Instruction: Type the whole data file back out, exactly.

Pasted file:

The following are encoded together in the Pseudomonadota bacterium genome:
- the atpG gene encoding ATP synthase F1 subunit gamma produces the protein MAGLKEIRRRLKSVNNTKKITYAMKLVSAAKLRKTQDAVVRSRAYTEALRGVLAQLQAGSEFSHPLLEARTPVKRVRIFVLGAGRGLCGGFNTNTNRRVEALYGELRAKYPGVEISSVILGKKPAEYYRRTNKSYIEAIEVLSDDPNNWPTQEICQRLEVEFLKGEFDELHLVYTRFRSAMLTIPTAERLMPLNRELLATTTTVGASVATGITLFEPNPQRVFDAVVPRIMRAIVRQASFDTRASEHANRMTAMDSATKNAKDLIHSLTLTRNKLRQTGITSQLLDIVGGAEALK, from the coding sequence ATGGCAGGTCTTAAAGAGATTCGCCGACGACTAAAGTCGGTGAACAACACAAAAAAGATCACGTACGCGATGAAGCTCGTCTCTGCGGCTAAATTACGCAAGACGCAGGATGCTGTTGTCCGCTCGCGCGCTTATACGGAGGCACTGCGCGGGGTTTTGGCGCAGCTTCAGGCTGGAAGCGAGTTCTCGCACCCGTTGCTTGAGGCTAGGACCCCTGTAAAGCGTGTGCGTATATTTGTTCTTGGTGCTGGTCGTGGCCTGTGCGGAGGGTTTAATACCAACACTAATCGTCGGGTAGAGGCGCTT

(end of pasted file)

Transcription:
The following are encoded together in the Pseudomonadota bacterium genome:
- the atpG gene encoding ATP synthase F1 subunit gamma produces the protein MAGLKEIRRRLKSVNNTKKITYAMKLVSAAKLRKTQDAVVRSRAYTEALRGVLAQLQAGSEFSHPLLEARTPVKRVRIFVLGAGRGLCGGFNTNTNRRVEALYGELRAKYPGVEISSVILGKKPAEYYRRTNKSYIEAIEVLSDDPNNWPTQEICQRLEVEFLKGEFDELHLVYTRFRSAMLTIPTAERLMPLNRELLATTTTVGASVATGITLFEPNPQRVFDAVVPRIMRAIVRQASFDTRASEHANRMTAMDSATKNAKDLIHSLTLTRNKLRQTGITSQLLDIVGGAEALK, from the coding sequence ATGGCAGGTCTTAAAGAGATTCGCCGACGACTAAAGTCGGTGAACAACACAAAAAAGATCACGTACGCGATGAAGCTCGTCTCTGCGGCTAAATTACGCAAGACGCAGGATGCTGTTGTCCGCTCGCGCGCTTATACGGAGGCACTGCGCGGGGTTTTGGCGCAGCTTCAGGCTGGAAGCGAGTTCTCGCACCCGTTGCTTGAGGCTAGGACCCCTGTAAAGCGTGTGCGTATATTTGTTCTTGGTGCTGGTCGTGGCCTGTGCGGAGGGTTTAATACCAACACTAATCGTCGGGTAGAGGCGCTT